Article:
Special relativity was well established by the time the schrodinger equation came out. Using the correspondence of classical energy with frequency and momentum with wave number, this is the equation that comes out, and looks sensible because this is of the form of a wave equation, like the one for sound etc, except with an inhomogeneous term

$$\nabla^2 \psi – 1/c^2 \partial_{tt} \psi = (\frac{mc}{\hbar})^2\psi$$

Instead, we have schrodinger's equation which reminds of the heat equation as it is first order in time.

**EDIT** Some thoughts after seeing the first posted answer

What is wrong with negative energy solutions? When we do freshman physics and solve some equation quadratic in, say, time… we reject the negative time solution as unphysical for our case. We do have a reason why we get them, like, for the same initial conditions and acceleration, this equation tells usthat given these iniial velocity and acceleration, the particle would have been at the place before we started our clock, since we're interested only in what happens *after* the negative times don't concern us. Another example is if we have areflected wave on a rope, we get these solutions of plane progressive waves travelling at opposite velocities unbounded by our wall and rope extent. We say there is a wall, an infinite energy barrier and whatever progressive wave is travelling beyond that is unphysical, not to be considered, etc.

Now the same thing could be said about $E=\pm\sqrt{p^2c^2+(mc^2)^2}$ that negative solution can't be true because a particle can't have an energy lower than its rest mass energy $(mc^2)$ and reject that.

If we have a divergent series, and because answers must be finite, we say.. ahh! These are not real numbers in the ordinary sense, they are *p-adics*! And in this interpretation we get rid of divergence. IIRC Casimirt effect was the relevant phenomenon here.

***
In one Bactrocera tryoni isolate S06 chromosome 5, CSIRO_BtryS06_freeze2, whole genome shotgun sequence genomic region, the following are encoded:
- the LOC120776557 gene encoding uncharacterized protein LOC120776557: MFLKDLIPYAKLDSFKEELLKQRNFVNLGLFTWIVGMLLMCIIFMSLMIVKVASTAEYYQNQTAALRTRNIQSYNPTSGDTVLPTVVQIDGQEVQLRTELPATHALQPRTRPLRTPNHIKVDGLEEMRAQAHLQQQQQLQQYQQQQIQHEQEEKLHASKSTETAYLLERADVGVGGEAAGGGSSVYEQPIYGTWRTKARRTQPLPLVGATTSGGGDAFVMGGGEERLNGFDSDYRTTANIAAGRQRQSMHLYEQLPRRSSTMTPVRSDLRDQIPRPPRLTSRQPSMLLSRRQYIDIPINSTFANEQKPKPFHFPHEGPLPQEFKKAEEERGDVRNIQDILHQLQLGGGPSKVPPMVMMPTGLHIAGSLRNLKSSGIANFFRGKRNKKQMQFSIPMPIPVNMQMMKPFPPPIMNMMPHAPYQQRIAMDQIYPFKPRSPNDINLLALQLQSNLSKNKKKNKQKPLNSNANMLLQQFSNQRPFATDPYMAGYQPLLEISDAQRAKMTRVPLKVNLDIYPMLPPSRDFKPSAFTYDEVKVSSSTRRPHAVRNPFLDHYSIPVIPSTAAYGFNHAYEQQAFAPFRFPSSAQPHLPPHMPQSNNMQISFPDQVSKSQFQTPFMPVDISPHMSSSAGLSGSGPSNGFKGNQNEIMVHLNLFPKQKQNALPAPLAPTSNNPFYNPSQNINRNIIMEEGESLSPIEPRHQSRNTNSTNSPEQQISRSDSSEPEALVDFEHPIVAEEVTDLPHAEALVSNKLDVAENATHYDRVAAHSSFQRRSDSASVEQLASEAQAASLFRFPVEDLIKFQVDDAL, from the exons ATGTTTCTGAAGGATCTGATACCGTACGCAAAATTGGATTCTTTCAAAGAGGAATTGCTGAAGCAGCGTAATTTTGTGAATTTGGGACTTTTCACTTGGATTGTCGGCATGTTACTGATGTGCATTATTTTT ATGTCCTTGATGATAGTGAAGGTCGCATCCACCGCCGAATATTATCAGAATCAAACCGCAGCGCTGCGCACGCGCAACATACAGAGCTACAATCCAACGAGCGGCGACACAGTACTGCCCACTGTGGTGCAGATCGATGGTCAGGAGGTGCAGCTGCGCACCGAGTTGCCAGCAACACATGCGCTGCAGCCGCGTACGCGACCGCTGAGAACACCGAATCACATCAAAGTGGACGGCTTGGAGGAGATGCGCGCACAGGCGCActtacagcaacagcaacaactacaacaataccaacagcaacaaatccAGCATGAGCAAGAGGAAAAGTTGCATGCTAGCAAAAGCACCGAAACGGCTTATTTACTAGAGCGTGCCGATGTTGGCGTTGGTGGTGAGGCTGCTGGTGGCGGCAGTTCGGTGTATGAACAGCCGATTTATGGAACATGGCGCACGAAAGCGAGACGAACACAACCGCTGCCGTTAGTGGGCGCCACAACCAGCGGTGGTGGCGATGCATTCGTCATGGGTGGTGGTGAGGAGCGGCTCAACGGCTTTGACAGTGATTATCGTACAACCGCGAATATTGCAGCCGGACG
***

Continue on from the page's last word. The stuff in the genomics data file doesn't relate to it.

**My question boils down to this**. I guess the general perception is that mathematics is only as convenient as long as it gives us the answers for physical phenomenon. I feel this is sensible because nature can possibly be more absolute than any formal framework we can construct to analyze it. How and when is it OK to sidestep maths and not miss out a crucial mystery in physics.

## Best Answer

That's the Klein-Gordon equation, which applies to scalar fields. For fermionic fields, the appropriate relativistic equation is the Dirac equation, but that was only discovered by Dirac years after Schrödinger discovered his nonrelativistic equation. The nonrelativistic Schrödinger equation is a lot easier to solve too.

The relativistic equations admit negative energy solutions. For fermions, that was only resolved by Dirac much later with his theory of the Dirac sea. For bosons, the issue was resolved by "second quantization".

The problem with negative energy solutions is the lack of stability. A positive energy electron can radiate photons, and decay into a negative energy state, if negative energy states do exist.